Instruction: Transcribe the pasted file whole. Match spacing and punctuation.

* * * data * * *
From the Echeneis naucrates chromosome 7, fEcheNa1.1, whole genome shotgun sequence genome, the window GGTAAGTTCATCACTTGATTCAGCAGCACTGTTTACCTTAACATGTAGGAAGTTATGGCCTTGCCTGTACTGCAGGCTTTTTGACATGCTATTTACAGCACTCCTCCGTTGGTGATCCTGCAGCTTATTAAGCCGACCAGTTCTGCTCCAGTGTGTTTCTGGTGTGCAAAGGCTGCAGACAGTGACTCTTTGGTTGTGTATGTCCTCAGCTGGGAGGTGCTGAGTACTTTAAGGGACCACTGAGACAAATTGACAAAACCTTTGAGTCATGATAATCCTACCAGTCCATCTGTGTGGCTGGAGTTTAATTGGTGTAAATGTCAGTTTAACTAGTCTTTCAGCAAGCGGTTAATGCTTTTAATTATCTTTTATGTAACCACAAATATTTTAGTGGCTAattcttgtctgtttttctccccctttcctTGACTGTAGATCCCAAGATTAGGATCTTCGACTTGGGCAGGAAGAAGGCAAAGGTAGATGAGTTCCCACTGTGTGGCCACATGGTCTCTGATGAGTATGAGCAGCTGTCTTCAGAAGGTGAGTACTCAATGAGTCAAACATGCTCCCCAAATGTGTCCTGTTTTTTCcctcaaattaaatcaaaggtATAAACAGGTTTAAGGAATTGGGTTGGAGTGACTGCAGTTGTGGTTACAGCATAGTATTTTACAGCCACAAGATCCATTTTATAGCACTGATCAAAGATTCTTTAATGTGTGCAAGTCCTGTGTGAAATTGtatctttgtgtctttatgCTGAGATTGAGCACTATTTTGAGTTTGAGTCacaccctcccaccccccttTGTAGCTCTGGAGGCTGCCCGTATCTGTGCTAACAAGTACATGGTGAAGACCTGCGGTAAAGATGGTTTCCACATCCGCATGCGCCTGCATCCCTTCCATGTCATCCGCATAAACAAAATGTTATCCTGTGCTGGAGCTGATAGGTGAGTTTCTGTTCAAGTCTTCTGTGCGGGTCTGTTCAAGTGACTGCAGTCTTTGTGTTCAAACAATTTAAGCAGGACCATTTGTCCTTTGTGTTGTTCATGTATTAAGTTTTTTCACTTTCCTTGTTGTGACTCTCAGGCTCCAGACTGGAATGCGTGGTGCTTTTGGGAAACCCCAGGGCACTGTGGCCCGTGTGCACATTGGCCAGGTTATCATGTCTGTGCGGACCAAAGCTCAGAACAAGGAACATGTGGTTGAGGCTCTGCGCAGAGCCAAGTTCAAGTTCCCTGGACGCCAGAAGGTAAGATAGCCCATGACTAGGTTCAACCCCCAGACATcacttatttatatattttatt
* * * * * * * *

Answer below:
From the Echeneis naucrates chromosome 7, fEcheNa1.1, whole genome shotgun sequence genome, the window GGTAAGTTCATCACTTGATTCAGCAGCACTGTTTACCTTAACATGTAGGAAGTTATGGCCTTGCCTGTACTGCAGGCTTTTTGACATGCTATTTACAGCACTCCTCCGTTGGTGATCCTGCAGCTTATTAAGCCGACCAGTTCTGCTCCAGTGTGTTTCTGGTGTGCAAAGGCTGCAGACAGTGACTCTTTGGTTGTGTATGTCCTCAGCTGGGAGGTGCTGAGTACTTTAAGGGACCACTGAGACAAATTGACAAAACCTTTGAGTCATGATAATCCTACCAGTCCATCTGTGTGGCTGGAGTTTAATTGGTGTAAATGTCAGTTTAACTAGTCTTTCAGCAAGCGGTTAATGCTTTTAATTATCTTTTATGTAACCACAAATATTTTAGTGGCTAattcttgtctgtttttctccccctttcctTGACTGTAGATCCCAAGATTAGGATCTTCGACTTGGGCAGGAAGAAGGCAAAGGTAGATGAGTTCCCACTGTGTGGCCACATGGTCTCTGATGAGTATGAGCAGCTGTCTTCAGAAGGTGAGTACTCAATGAGTCAAACATGCTCCCCAAATGTGTCCTGTTTTTTCcctcaaattaaatcaaaggtATAAACAGGTTTAAGGAATTGGGTTGGAGTGACTGCAGTTGTGGTTACAGCATAGTATTTTACAGCCACAAGATCCATTTTATAGCACTGATCAAAGATTCTTTAATGTGTGCAAGTCCTGTGTGAAATTGtatctttgtgtctttatgCTGAGATTGAGCACTATTTTGAGTTTGAGTCacaccctcccaccccccttTGTAGCTCTGGAGGCTGCCCGTATCTGTGCTAACAAGTACATGGTGAAGACCTGCGGTAAAGATGGTTTCCACATCCGCATGCGCCTGCATCCCTTCCATGTCATCCGCATAAACAAAATGTTATCCTGTGCTGGAGCTGATAGGTGAGTTTCTGTTCAAGTCTTCTGTGCGGGTCTGTTCAAGTGACTGCAGTCTTTGTGTTCAAACAATTTAAGCAGGACCATTTGTCCTTTGTGTTGTTCATGTATTAAGTTTTTTCACTTTCCTTGTTGTGACTCTCAGGCTCCAGACTGGAATGCGTGGTGCTTTTGGGAAACCCCAGGGCACTGTGGCCCGTGTGCACATTGGCCAGGTTATCATGTCTGTGCGGACCAAAGCTCAGAACAAGGAACATGTGGTTGAGGCTCTGCGCAGAGCCAAGTTCAAGTTCCCTGGACGCCAGAAGGTAAGATAGCCCATGACTAGGTTCAACCCCCAGACATcacttatttatatattttatt